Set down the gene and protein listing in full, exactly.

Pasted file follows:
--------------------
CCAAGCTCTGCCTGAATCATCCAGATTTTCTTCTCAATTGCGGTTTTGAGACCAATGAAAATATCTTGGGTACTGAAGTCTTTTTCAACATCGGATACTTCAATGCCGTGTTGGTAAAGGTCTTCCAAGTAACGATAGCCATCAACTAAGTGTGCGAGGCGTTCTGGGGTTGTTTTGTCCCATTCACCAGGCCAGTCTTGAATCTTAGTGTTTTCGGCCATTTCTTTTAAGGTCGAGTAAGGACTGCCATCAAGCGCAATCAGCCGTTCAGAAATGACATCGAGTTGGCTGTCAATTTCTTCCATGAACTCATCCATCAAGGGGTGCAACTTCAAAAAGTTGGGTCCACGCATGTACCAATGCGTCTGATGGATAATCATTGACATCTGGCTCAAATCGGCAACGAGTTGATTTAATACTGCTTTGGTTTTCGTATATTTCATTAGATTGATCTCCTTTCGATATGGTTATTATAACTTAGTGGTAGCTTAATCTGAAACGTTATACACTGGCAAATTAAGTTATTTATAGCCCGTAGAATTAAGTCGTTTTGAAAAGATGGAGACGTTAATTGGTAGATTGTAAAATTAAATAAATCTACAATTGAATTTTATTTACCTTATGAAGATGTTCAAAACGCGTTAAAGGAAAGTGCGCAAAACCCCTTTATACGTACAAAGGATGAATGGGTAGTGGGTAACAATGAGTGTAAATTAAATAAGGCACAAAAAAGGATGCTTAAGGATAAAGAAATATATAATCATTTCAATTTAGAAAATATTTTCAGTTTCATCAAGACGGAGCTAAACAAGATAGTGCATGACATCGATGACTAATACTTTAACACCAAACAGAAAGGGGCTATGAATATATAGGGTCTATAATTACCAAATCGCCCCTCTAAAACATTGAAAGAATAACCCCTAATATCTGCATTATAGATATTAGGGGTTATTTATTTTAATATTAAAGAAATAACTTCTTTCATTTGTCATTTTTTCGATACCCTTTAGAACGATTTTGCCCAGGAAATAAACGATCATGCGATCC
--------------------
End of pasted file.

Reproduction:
CCAAGCTCTGCCTGAATCATCCAGATTTTCTTCTCAATTGCGGTTTTGAGACCAATGAAAATATCTTGGGTACTGAAGTCTTTTTCAACATCGGATACTTCAATGCCGTGTTGGTAAAGGTCTTCCAAGTAACGATAGCCATCAACTAAGTGTGCGAGGCGTTCTGGGGTTGTTTTGTCCCATTCACCAGGCCAGTCTTGAATCTTAGTGTTTTCGGCCATTTCTTTTAAGGTCGAGTAAGGACTGCCATCAAGCGCAATCAGCCGTTCAGAAATGACATCGAGTTGGCTGTCAATTTCTTCCATGAACTCATCCATCAAGGGGTGCAACTTCAAAAAGTTGGGTCCACGCATGTACCAATGCGTCTGATGGATAATCATTGACATCTGGCTCAAATCGGCAACGAGTTGATTTAATACTGCTTTGGTTTTCGTATATTTCATTAGATTGATCTCCTTTCGATATGGTTATTATAACTTAGTGGTAGCTTAATCTGAAACGTTATACACTGGCAAATTAAGTTATTTATAGCCCGTAGAATTAAGTCGTTTTGAAAAGATGGAGACGTTAATTGGTAGATTGTAAAATTAAATAAATCTACAATTGAATTTTATTTACCTTATGAAGATGTTCAAAACGCGTTAAAGGAAAGTGCGCAAAACCCCTTTATACGTACAAAGGATGAATGGGTAGTGGGTAACAATGAGTGTAAATTAAATAAGGCACAAAAAAGGATGCTTAAGGATAAAGAAATATATAATCATTTCAATTTAGAAAATATTTTCAGTTTCATCAAGACGGAGCTAAACAAGATAGTGCATGACATCGATGACTAATACTTTAACACCAAACAGAAAGGGGCTATGAATATATAGGGTCTATAATTACCAAATCGCCCCTCTAAAACATTGAAAGAATAACCCCTAATATCTGCATTATAGATATTAGGGGTTATTTATTTTAATATTAAAGAAATAACTTCTTTCATTTGTCATTTTTTCGATACCCTTTAGAACGATTTTGCCCAGGAAATAAACGATCATGCGATCC